As explained in my book ‘The Story of Kashmir’, the operation had been planned earlier, but the top officers in charge of the police and the CRPF (which conducted the operation) had rushed to Jammu to salute Jagmohan after he took the oaths of office.
In Chota Bazar, hundreds of men were picked up from their beds in the dead of night and taken to the lawns of an interrogation centre not far from Srinagar's Raj Bhawan, to squat on that lawn in the freezing cold.
Some were selected by invisible ‘spotters’ for interrogation. The rest returned to stoke the hysterical shock, resentment and anger in their part of Srinagar.
A Night of Frenzied Slogans
Someone in the Doordarshan Kendra saw fit to screen a riveting documentary that evening about the recent fall of Ceausescu before masses of citizens marching through Bucharest. Groups of people gathered before muezzins’ mikes in mosques across Srinagar that night to yell slogans and beat metal plates.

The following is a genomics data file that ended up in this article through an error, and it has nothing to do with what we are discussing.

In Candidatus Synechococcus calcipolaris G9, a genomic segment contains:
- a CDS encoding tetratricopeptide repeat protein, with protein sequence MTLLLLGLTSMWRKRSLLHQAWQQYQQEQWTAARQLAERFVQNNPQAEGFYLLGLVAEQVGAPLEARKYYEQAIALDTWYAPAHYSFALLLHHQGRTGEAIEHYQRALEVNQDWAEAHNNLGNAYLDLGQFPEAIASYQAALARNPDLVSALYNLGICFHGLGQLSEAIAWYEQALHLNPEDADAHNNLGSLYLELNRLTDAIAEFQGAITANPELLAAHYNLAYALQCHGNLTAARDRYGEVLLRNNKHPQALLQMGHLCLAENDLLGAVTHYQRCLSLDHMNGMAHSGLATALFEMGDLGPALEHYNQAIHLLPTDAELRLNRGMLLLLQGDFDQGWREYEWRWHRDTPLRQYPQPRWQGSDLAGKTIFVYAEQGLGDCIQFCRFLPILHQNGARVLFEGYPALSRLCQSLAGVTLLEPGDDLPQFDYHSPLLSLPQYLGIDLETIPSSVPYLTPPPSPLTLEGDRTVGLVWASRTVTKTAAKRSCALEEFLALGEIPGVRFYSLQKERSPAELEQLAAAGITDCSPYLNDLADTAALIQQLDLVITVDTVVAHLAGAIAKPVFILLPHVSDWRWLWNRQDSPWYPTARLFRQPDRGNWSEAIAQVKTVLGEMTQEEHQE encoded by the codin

Many slogans were crudely communal. Islamic sentiment had spread since the Iranian revolution, and been reinforced by the campaign of the Muslim United Front, which had emerged in the summer of ‘86—partly in response to Jagmohan’s crackdown on government employees that summer.
The fundamentalist Jamaat-e-Islami and Ahle-Hadith too had gained ground during the ‘80s. The religious exclusivism they preached combined with economic resentment to create a vile cocktail of hate.
More and more sons of men who had gained from Sheikh Abdullah’s land reforms, and had got degrees owing to free universal education, sought government jobs.